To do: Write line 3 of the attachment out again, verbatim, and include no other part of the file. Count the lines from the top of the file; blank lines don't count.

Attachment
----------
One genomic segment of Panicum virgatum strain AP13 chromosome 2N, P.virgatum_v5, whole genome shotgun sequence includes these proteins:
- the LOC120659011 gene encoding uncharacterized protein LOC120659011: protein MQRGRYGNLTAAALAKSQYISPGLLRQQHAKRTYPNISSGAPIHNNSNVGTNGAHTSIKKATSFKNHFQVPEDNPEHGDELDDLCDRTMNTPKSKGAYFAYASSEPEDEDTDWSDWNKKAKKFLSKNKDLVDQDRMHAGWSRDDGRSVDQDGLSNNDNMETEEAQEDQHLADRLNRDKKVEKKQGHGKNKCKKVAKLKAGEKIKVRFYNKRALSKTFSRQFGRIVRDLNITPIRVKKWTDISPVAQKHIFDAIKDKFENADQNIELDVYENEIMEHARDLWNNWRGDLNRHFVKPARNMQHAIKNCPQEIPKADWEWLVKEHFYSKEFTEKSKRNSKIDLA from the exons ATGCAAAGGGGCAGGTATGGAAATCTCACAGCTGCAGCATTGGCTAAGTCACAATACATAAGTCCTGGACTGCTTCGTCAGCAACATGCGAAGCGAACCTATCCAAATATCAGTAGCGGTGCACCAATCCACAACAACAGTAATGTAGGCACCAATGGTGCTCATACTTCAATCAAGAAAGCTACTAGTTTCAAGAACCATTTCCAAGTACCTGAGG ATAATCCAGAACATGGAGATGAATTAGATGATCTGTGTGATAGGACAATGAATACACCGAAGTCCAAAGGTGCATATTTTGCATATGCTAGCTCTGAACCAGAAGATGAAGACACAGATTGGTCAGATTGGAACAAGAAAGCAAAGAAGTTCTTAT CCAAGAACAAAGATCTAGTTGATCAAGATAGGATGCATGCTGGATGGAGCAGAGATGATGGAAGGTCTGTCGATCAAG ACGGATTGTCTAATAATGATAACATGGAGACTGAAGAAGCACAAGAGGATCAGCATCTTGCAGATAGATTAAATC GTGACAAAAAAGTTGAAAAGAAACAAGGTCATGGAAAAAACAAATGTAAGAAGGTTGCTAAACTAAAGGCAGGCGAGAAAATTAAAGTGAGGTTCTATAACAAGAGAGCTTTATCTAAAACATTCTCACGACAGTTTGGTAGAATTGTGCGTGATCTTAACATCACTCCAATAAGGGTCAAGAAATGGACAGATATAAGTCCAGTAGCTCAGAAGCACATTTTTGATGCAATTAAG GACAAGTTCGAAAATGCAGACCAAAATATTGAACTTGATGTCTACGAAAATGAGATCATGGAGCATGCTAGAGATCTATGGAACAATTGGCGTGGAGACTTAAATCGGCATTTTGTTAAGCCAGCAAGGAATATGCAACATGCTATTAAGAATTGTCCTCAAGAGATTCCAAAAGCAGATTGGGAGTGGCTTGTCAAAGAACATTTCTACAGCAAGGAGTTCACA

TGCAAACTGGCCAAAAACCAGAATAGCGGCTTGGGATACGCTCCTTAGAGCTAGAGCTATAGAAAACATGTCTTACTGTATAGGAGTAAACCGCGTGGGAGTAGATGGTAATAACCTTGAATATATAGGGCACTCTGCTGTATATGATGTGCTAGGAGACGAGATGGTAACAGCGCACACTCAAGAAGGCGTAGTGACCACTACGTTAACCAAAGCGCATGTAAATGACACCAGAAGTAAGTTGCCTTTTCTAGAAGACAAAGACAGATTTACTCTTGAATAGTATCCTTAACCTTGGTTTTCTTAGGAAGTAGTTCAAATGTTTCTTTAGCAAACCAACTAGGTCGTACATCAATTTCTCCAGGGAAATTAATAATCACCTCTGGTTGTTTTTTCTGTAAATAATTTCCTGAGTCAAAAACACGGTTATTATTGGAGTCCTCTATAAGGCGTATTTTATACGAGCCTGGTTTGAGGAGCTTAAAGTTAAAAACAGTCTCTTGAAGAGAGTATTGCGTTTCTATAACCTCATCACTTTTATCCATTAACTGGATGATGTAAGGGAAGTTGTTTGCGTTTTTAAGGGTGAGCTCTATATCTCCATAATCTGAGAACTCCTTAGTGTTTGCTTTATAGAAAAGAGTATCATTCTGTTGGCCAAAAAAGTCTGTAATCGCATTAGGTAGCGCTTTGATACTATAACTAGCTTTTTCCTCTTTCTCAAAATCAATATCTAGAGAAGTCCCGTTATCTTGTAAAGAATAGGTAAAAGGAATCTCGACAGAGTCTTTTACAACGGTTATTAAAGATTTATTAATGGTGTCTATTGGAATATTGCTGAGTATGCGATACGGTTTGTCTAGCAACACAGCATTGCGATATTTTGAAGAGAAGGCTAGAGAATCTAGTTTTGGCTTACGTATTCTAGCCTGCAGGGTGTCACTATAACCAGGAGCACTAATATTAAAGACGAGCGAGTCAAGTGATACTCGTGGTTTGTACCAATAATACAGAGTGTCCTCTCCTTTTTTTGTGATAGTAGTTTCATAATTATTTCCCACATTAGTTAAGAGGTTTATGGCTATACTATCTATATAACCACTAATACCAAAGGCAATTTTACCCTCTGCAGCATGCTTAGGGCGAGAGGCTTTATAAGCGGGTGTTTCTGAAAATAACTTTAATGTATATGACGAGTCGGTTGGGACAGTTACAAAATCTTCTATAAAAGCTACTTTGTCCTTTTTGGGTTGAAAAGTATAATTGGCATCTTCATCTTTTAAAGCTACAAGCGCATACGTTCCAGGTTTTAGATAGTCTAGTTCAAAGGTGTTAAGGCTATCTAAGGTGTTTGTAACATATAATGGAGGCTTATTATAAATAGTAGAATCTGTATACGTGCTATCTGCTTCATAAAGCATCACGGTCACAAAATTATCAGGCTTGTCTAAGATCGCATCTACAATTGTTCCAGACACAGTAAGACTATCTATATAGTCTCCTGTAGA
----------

TGCAAACTGGCCAAAAACCAGAATAGCGGCTTGGGATACGCTCCTTAGAGCTAGAGCTATAGAAAACATGTCTTACTGTATAGGAGTAAACCGCGTGGGAGTAGATGGTAATAACCTTGAATATATAGGGCACTCTGCTGTATATGATGTGCTAGGAGACGAGATGGTAACAGCGCACACTCAAGAAGGCGTAGTGACCACTACGTTAACCAAAGCGCATGTAAATGACACCAGAAGTAAGTTGCCTTTTCTAGAAGACAAAGACAGATTTACTCTTGAATAGTATCCTTAACCTTGGTTTTCTTAGGAAGTAGTTCAAATGTTTCTTTAGCAAACCAACTAGGTCGTACATCAATTTCTCCAGGGAAATTAATAATCACCTCTGGTTGTTTTTTCTGTAAATAATTTCCTGAGTCAAAAACACGGTTATTATTGGAGTCCTCTATAAGGCGTATTTTATACGAGCCTGGTTTGAGGAGCTTAAAGTTAAAAACAGTCTCTTGAAGAGAGTATTGCGTTTCTATAACCTCATCACTTTTATCCATTAACTGGATGATGTAAGGGAAGTTGTTTGCGTTTTTAAGGGTGAGCTCTATATCTCCATAATCTGAGAACTCCTTAGTGTTTGCTTTATAGAAAAGAGTATCATTCTGTTGGCCAAAAAAGTCTGTAATCGCATTAGGTAGCGCTTTGATACTATAACTAGCTTTTTCCTCTTTCTCAAAATCAATATCTAGAGAAGTCCCGTTATCTTGTAAAGAATAGGTAAAAGGAATCTCGACAGAGTCTTTTACAACGGTTATTAAAGATTTATTAATGGTGTCTATTGGAATATTGCTGAGTATGCGATACGGTTTGTCTAGCAACACAGCATTGCGATATTTTGAAGAGAAGGCTAGAGAATCTAGTTTTGGCTTACGTATTCTAGCCTGCAGGGTGTCACTATAACCAGGAGCACTAATATTAAAGACGAGCGAGTCAAGTGATACTCGTGGTTTGTACCAATAATACAGAGTGTCCTCTCCTTTTTTTGTGATAGTAGTTTCATAATTATTTCCCACATTAGTTAAGAGGTTTATGGCTATACTATCTATATAACCACTAATACCAAAGGCAATTTTACCCTCTGCAGCATGCTTAGGGCGAGAGGCTTTATAAGCGGGTGTTTCTGAAAATAACTTTAATGTATATGACGAGTCGGTTGGGACAGTTACAAAATCTTCTATAAAAGCTACTTTGTCCTTTTTGGGTTGAAAAGTATAATTGGCATCTTCATCTTTTAAAGCTACAAGCGCATACGTTCCAGGTTTTAGATAGTCTAGTTCAAAGGTGTTAAGGCTATCTAAGGTGTTTGTAACATATAATGGAGGCTTATTATAAATAGTAGAATCTGTATACGTGCTATCTGCTTCATAAAGCATCACGGTCACAAAATTATCAGGCTTGTCTAAGATCGCATCTACAATTGTTCCAGACACAGTAAGACTATCTATATAGTCTCCTGTAGA